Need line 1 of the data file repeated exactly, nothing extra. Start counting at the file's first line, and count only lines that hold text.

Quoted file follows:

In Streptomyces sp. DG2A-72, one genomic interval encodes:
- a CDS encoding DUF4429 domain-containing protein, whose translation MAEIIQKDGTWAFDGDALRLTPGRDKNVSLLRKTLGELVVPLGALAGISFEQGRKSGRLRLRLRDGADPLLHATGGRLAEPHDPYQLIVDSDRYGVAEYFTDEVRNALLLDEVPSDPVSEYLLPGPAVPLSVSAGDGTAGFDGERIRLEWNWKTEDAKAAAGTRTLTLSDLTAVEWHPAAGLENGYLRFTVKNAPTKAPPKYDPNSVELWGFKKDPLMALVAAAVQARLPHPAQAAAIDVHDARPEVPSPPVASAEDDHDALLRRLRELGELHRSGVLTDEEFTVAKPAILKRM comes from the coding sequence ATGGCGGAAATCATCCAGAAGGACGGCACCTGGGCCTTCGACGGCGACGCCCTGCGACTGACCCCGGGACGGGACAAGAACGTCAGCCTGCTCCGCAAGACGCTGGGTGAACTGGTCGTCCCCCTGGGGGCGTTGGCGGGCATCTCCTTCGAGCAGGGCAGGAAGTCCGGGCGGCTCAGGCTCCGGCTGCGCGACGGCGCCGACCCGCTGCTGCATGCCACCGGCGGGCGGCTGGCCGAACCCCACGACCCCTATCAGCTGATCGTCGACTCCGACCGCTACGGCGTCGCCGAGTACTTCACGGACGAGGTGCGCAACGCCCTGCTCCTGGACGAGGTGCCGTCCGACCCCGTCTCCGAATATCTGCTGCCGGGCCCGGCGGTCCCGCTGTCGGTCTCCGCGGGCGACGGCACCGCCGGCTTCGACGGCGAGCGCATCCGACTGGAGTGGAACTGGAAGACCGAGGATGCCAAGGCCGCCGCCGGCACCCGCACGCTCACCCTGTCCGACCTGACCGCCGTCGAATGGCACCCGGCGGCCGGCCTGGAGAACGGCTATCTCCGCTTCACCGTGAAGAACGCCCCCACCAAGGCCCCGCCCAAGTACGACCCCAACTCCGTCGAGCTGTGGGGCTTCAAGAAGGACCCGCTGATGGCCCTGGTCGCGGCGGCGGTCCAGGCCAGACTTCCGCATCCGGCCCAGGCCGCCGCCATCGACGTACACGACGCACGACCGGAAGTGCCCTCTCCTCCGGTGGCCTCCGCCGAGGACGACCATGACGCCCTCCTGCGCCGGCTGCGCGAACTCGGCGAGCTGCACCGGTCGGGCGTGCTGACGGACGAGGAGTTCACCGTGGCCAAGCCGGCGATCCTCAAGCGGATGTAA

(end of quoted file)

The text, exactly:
In Streptomyces sp. DG2A-72, one genomic interval encodes: